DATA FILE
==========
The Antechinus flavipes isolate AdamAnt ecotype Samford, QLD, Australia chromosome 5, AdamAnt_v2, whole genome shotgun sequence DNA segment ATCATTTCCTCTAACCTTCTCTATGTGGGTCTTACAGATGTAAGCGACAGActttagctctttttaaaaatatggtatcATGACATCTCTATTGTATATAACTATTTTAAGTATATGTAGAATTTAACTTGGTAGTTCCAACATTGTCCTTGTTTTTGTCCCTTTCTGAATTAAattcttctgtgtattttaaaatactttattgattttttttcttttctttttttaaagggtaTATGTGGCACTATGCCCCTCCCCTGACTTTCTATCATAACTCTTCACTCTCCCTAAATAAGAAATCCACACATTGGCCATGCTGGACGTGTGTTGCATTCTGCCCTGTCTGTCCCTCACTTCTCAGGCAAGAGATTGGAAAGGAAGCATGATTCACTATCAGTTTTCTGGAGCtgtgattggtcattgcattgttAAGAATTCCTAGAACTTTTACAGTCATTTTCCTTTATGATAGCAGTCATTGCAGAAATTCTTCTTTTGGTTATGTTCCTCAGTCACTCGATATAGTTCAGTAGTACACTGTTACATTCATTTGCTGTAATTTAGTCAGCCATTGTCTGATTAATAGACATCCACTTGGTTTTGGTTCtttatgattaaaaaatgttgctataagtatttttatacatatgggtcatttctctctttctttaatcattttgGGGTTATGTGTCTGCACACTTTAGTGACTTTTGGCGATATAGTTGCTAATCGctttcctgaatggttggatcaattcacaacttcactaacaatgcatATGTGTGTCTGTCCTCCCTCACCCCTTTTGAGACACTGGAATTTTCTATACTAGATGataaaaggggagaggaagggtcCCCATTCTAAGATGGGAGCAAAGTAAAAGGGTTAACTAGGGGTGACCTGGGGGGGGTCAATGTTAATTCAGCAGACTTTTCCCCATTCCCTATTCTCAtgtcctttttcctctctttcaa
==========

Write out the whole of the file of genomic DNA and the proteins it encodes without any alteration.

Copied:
The Antechinus flavipes isolate AdamAnt ecotype Samford, QLD, Australia chromosome 5, AdamAnt_v2, whole genome shotgun sequence DNA segment ATCATTTCCTCTAACCTTCTCTATGTGGGTCTTACAGATGTAAGCGACAGActttagctctttttaaaaatatggtatcATGACATCTCTATTGTATATAACTATTTTAAGTATATGTAGAATTTAACTTGGTAGTTCCAACATTGTCCTTGTTTTTGTCCCTTTCTGAATTAAattcttctgtgtattttaaaatactttattgattttttttcttttctttttttaaagggtaTATGTGGCACTATGCCCCTCCCCTGACTTTCTATCATAACTCTTCACTCTCCCTAAATAAGAAATCCACACATTGGCCATGCTGGACGTGTGTTGCATTCTGCCCTGTCTGTCCCTCACTTCTCAGGCAAGAGATTGGAAAGGAAGCATGATTCACTATCAGTTTTCTGGAGCtgtgattggtcattgcattgttAAGAATTCCTAGAACTTTTACAGTCATTTTCCTTTATGATAGCAGTCATTGCAGAAATTCTTCTTTTGGTTATGTTCCTCAGTCACTCGATATAGTTCAGTAGTACACTGTTACATTCATTTGCTGTAATTTAGTCAGCCATTGTCTGATTAATAGACATCCACTTGGTTTTGGTTCtttatgattaaaaaatgttgctataagtatttttatacatatgggtcatttctctctttctttaatcattttgGGGTTATGTGTCTGCACACTTTAGTGACTTTTGGCGATATAGTTGCTAATCGctttcctgaatggttggatcaattcacaacttcactaacaatgcatATGTGTGTCTGTCCTCCCTCACCCCTTTTGAGACACTGGAATTTTCTATACTAGATGataaaaggggagaggaagggtcCCCATTCTAAGATGGGAGCAAAGTAAAAGGGTTAACTAGGGGTGACCTGGGGGGGGTCAATGTTAATTCAGCAGACTTTTCCCCATTCCCTATTCTCAtgtcctttttcctctctttcaa